“Compounding pharmacies have been governed by fragmented regulations for too long, leading to the worst public health disaster in recent memory,” Markey said. He outlined his legislation Thursday at a press conference at the New England Compounding Center headquarters.
John Coster, senior vice president for government affairs at the National Community Pharmacists Association, said Markey’s bill could help address “anomalies” like the NECC.
“However, the proposed legislation also appears to create new overly broad requirements on traditional pharmacy compounding that could negatively impact both patients’ access to essential medications and the community pharmacists who provide them,” Coster said. He noted that his group will formally provide comments to Markey’s office after it finishes reviewing the legislation.
Earlier this week, Markey released a report that said the compounding industry has resisted increased regulation from the FDA and that state regulators have not had a consistent role in ensuring compounded drug safety.
Rep. Rosa DeLauro, D-Conn., has said she plans to introduce legislation when Congress returns from recess that would give the FDA more authority over compounding pharmacies. Other lawmakers also have sought information on the pharmacy and its oversight, and some have called for hearings.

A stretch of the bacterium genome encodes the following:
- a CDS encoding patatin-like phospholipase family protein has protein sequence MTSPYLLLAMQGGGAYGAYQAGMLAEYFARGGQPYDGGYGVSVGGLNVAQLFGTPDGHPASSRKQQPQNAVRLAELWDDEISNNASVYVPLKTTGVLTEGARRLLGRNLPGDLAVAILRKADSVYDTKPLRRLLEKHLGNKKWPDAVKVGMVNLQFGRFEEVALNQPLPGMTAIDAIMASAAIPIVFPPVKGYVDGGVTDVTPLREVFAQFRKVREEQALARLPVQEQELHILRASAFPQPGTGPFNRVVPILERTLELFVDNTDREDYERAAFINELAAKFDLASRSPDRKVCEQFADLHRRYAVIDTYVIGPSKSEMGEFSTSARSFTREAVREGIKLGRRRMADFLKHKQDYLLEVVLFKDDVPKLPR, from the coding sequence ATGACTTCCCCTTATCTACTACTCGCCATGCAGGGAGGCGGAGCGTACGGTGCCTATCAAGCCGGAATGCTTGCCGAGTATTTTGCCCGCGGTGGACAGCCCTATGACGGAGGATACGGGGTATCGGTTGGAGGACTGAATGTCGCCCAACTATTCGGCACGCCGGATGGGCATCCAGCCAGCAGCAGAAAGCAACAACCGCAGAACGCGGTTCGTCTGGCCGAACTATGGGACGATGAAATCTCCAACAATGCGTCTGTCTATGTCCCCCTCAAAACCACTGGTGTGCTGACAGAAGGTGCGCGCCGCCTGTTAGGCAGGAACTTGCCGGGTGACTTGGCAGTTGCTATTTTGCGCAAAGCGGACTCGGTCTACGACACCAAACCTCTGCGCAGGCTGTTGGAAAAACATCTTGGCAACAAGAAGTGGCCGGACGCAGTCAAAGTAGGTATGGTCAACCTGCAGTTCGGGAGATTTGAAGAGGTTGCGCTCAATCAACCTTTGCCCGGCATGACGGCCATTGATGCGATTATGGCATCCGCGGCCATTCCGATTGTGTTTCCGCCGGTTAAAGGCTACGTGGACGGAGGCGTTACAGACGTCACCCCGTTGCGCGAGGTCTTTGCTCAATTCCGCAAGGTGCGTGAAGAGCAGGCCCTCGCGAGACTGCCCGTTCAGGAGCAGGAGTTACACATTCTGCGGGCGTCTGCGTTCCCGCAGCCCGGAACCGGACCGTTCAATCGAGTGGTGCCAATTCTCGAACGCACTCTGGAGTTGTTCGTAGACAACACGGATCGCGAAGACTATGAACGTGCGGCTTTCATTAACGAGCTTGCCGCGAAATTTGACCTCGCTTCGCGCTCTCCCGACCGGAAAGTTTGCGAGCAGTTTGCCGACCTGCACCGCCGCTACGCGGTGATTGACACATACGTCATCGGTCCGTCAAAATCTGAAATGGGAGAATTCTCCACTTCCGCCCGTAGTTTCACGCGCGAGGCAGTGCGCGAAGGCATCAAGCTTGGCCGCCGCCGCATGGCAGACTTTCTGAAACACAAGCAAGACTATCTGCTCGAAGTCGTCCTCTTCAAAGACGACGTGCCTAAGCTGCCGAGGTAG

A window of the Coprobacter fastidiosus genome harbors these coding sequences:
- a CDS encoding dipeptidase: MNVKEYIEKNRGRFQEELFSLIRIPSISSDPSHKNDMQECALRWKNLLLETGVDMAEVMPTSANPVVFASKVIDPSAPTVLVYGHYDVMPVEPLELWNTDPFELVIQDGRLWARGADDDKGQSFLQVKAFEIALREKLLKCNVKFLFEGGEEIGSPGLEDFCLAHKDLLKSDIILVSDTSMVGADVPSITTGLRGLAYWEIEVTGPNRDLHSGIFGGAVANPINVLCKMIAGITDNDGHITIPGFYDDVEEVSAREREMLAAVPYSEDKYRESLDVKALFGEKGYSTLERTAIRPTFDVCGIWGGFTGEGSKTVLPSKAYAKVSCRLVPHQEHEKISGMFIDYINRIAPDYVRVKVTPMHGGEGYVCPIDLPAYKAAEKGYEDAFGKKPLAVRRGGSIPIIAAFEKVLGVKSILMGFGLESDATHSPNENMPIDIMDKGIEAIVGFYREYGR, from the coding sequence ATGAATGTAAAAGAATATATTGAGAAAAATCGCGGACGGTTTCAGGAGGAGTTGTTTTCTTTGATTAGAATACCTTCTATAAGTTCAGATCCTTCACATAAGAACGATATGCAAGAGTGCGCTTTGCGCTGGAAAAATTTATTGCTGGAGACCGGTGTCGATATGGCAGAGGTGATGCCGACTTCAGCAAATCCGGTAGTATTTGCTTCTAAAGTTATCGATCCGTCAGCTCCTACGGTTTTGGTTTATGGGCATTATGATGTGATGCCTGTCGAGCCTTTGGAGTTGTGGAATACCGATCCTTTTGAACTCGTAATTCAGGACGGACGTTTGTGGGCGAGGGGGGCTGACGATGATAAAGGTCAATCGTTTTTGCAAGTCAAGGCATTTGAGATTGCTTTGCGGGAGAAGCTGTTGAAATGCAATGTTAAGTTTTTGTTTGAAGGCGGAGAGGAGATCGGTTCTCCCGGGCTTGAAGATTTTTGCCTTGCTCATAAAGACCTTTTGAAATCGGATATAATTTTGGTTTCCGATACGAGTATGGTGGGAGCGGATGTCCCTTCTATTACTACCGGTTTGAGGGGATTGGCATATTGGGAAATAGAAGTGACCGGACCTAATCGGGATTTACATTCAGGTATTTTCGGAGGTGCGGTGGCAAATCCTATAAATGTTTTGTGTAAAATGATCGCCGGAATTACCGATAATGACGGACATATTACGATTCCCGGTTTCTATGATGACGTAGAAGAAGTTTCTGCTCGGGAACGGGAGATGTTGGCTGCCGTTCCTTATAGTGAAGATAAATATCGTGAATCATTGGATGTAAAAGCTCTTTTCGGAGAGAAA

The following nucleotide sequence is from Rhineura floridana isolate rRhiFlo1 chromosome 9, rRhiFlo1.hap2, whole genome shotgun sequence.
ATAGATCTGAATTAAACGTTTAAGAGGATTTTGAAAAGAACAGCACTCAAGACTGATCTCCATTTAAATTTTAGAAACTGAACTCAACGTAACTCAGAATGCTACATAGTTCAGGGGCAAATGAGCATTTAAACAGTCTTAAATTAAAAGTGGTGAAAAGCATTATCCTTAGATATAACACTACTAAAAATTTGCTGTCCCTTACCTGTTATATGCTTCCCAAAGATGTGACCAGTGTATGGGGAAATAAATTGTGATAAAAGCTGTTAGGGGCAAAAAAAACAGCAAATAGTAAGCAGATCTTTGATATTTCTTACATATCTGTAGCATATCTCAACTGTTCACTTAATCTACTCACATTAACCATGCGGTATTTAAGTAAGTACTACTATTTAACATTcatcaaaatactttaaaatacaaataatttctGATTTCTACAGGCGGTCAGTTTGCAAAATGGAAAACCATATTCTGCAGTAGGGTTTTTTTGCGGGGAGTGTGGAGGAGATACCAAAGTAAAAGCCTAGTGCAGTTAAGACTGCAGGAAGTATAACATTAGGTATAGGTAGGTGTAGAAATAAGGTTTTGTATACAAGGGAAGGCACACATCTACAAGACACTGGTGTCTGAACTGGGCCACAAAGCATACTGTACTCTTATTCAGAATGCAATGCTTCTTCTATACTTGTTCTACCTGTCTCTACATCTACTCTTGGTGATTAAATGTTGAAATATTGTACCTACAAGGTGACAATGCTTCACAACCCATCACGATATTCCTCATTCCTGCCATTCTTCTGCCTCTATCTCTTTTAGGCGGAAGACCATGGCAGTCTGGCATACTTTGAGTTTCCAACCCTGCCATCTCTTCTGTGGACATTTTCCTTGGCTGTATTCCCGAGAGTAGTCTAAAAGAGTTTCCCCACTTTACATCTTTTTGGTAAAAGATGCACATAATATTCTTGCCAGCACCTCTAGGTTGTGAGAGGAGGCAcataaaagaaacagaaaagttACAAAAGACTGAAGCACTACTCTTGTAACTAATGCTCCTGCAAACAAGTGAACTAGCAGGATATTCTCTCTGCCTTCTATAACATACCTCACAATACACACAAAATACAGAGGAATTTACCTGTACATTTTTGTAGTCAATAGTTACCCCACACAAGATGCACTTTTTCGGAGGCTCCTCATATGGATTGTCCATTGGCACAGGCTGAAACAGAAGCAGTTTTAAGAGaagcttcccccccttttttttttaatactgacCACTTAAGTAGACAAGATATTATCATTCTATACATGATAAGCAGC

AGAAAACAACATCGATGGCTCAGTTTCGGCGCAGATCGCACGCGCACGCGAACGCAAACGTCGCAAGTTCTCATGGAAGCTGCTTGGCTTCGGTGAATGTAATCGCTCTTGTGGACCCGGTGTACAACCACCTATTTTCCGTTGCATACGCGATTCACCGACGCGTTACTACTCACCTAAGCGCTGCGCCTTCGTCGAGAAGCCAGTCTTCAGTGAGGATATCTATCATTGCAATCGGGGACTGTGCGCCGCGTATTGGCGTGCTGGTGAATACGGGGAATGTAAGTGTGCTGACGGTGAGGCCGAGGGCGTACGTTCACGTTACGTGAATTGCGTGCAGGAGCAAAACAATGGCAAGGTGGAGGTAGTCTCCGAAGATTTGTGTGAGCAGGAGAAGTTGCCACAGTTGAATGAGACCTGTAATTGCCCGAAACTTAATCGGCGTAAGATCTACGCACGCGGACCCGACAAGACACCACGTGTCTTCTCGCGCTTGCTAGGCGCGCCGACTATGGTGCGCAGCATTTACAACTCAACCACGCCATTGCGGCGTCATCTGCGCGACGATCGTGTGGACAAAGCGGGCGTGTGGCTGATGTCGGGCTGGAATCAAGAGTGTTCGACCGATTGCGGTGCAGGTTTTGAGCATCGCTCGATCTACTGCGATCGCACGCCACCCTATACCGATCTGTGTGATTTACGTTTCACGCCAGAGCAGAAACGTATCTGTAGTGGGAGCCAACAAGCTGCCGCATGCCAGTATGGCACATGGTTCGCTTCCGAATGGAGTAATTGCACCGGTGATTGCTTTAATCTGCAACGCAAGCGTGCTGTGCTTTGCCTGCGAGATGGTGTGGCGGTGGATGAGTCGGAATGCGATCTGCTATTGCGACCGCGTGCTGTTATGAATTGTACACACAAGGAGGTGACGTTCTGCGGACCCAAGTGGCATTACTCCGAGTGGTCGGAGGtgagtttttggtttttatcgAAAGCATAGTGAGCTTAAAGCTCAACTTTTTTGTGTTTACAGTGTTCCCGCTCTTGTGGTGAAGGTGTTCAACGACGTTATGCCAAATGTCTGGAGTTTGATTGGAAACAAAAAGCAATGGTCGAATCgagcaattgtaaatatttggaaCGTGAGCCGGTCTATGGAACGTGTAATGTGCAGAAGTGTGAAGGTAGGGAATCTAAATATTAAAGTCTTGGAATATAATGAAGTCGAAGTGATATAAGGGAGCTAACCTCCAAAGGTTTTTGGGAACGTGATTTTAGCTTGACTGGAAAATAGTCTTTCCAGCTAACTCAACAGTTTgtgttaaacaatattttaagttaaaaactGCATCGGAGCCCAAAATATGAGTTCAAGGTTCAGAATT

As the number of people who have contracted meningitis from the NECC’s injectable steroid continues to grow, the Center for Medicaid and CHIP Services is advising states to prepare for treating patients. On Wednesday, the center told states to prepare for a rush of prescription requests for voriconazole, an anti-fungal drug the CDC recommends to treat infections caused by the contaminated product. It also told states to expedite all decisions about covering that drug and all other appropriate antifungal medications.
The center warned states that any delays could have “potentially life-threatening consequences” for patients with central nervous system or parameningeal infections and septic arthritis.